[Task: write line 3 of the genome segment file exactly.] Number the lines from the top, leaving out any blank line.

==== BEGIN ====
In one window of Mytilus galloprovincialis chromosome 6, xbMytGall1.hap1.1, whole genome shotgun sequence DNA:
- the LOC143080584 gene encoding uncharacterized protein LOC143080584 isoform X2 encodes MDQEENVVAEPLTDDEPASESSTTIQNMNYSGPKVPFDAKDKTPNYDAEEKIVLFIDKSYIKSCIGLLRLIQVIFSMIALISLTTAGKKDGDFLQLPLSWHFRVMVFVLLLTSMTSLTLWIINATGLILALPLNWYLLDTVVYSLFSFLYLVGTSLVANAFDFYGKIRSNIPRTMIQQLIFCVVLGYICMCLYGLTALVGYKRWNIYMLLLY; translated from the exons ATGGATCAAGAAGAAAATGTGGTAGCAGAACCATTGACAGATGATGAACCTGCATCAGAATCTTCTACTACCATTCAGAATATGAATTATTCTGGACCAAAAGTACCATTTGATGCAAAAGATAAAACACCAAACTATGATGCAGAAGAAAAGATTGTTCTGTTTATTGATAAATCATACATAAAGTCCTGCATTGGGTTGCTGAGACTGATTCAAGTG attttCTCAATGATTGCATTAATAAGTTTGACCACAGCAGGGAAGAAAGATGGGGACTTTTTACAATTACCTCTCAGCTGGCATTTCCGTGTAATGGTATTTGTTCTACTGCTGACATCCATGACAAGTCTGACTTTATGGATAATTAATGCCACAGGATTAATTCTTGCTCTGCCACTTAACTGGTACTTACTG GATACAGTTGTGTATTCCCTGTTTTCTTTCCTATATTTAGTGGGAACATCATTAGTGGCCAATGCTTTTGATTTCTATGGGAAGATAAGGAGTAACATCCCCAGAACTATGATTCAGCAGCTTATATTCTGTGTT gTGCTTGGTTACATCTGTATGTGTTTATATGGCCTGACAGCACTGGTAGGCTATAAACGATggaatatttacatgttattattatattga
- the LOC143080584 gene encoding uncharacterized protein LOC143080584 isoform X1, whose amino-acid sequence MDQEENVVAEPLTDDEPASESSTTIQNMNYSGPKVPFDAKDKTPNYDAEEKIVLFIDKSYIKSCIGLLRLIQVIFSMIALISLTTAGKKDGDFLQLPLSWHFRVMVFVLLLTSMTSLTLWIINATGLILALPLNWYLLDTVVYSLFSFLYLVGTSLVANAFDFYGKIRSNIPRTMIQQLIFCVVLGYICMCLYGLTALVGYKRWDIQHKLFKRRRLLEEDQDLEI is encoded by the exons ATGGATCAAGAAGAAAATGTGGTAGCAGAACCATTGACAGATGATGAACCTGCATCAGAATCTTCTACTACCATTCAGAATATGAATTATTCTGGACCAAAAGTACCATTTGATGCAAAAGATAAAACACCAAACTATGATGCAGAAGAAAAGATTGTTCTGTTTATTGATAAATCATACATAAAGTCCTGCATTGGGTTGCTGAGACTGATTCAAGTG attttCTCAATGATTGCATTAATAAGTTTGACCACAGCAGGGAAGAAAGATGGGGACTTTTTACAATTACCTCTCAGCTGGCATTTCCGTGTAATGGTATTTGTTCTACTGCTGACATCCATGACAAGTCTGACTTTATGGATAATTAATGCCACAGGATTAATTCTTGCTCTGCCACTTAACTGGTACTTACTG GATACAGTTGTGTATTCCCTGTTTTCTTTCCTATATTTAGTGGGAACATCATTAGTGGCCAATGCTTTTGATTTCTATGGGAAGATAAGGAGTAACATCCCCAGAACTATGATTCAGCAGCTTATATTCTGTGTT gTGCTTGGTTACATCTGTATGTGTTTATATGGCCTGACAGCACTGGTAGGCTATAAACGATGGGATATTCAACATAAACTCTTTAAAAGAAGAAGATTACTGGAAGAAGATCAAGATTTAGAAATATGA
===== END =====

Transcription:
- the LOC143080584 gene encoding uncharacterized protein LOC143080584 isoform X1, whose amino-acid sequence MDQEENVVAEPLTDDEPASESSTTIQNMNYSGPKVPFDAKDKTPNYDAEEKIVLFIDKSYIKSCIGLLRLIQVIFSMIALISLTTAGKKDGDFLQLPLSWHFRVMVFVLLLTSMTSLTLWIINATGLILALPLNWYLLDTVVYSLFSFLYLVGTSLVANAFDFYGKIRSNIPRTMIQQLIFCVVLGYICMCLYGLTALVGYKRWDIQHKLFKRRRLLEEDQDLEI is encoded by the exons ATGGATCAAGAAGAAAATGTGGTAGCAGAACCATTGACAGATGATGAACCTGCATCAGAATCTTCTACTACCATTCAGAATATGAATTATTCTGGACCAAAAGTACCATTTGATGCAAAAGATAAAACACCAAACTATGATGCAGAAGAAAAGATTGTTCTGTTTATTGATAAATCATACATAAAGTCCTGCATTGGGTTGCTGAGACTGATTCAAGTG attttCTCAATGATTGCATTAATAAGTTTGACCACAGCAGGGAAGAAAGATGGGGACTTTTTACAATTACCTCTCAGCTGGCATTTCCGTGTAATGGTATTTGTTCTACTGCTGACATCCATGACAAGTCTGACTTTATGGATAATTAATGCCACAGGATTAATTCTTGCTCTGCCACTTAACTGGTACTTACTG GATACAGTTGTGTATTCCCTGTTTTCTTTCCTATATTTAGTGGGAACATCATTAGTGGCCAATGCTTTTGATTTCTATGGGAAGATAAGGAGTAACATCCCCAGAACTATGATTCAGCAGCTTATATTCTGTGTT gTGCTTGGTTACATCTGTATGTGTTTATATGGCCTGACAGCACTGGTAGGCTATAAACGATGGGATATTCAACATAAACTCTTTAAAAGAAGAAGATTACTGGAAGAAGATCAAGATTTAGAAATATGA